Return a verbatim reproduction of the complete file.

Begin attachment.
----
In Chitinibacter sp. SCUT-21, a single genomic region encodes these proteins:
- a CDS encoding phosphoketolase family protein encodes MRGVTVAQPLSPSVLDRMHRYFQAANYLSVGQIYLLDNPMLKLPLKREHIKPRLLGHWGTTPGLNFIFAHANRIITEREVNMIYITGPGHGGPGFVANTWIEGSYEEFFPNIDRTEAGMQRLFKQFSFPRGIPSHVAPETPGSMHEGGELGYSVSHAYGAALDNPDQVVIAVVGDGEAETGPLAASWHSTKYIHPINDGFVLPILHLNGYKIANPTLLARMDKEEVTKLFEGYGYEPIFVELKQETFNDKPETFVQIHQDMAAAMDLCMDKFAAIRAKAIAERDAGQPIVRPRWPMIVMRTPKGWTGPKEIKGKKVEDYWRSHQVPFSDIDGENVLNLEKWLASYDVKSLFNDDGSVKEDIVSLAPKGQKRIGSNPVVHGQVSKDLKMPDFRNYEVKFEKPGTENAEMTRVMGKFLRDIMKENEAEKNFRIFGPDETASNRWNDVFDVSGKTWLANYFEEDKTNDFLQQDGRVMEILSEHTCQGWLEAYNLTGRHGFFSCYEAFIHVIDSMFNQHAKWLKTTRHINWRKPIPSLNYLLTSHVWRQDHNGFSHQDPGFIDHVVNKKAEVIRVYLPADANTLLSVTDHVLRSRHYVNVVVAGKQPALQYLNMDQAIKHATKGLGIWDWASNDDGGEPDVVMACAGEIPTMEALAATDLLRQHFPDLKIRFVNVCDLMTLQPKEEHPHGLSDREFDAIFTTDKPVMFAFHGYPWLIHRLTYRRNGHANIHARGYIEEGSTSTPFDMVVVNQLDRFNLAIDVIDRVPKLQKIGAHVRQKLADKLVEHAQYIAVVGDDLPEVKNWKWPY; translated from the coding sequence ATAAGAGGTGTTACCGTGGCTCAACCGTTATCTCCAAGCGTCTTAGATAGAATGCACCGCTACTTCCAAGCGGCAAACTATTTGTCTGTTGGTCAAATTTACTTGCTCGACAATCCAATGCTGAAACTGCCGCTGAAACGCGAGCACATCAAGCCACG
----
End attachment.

In Chitinibacter sp. SCUT-21, a single genomic region encodes these proteins:
- a CDS encoding phosphoketolase family protein encodes MRGVTVAQPLSPSVLDRMHRYFQAANYLSVGQIYLLDNPMLKLPLKREHIKPRLLGHWGTTPGLNFIFAHANRIITEREVNMIYITGPGHGGPGFVANTWIEGSYEEFFPNIDRTEAGMQRLFKQFSFPRGIPSHVAPETPGSMHEGGELGYSVSHAYGAALDNPDQVVIAVVGDGEAETGPLAASWHSTKYIHPINDGFVLPILHLNGYKIANPTLLARMDKEEVTKLFEGYGYEPIFVELKQETFNDKPETFVQIHQDMAAAMDLCMDKFAAIRAKAIAERDAGQPIVRPRWPMIVMRTPKGWTGPKEIKGKKVEDYWRSHQVPFSDIDGENVLNLEKWLASYDVKSLFNDDGSVKEDIVSLAPKGQKRIGSNPVVHGQVSKDLKMPDFRNYEVKFEKPGTENAEMTRVMGKFLRDIMKENEAEKNFRIFGPDETASNRWNDVFDVSGKTWLANYFEEDKTNDFLQQDGRVMEILSEHTCQGWLEAYNLTGRHGFFSCYEAFIHVIDSMFNQHAKWLKTTRHINWRKPIPSLNYLLTSHVWRQDHNGFSHQDPGFIDHVVNKKAEVIRVYLPADANTLLSVTDHVLRSRHYVNVVVAGKQPALQYLNMDQAIKHATKGLGIWDWASNDDGGEPDVVMACAGEIPTMEALAATDLLRQHFPDLKIRFVNVCDLMTLQPKEEHPHGLSDREFDAIFTTDKPVMFAFHGYPWLIHRLTYRRNGHANIHARGYIEEGSTSTPFDMVVVNQLDRFNLAIDVIDRVPKLQKIGAHVRQKLADKLVEHAQYIAVVGDDLPEVKNWKWPY; translated from the coding sequence ATAAGAGGTGTTACCGTGGCTCAACCGTTATCTCCAAGCGTCTTAGATAGAATGCACCGCTACTTCCAAGCGGCAAACTATTTGTCTGTTGGTCAAATTTACTTGCTCGACAATCCAATGCTGAAACTGCCGCTGAAACGCGAGCACATCAAGCCACG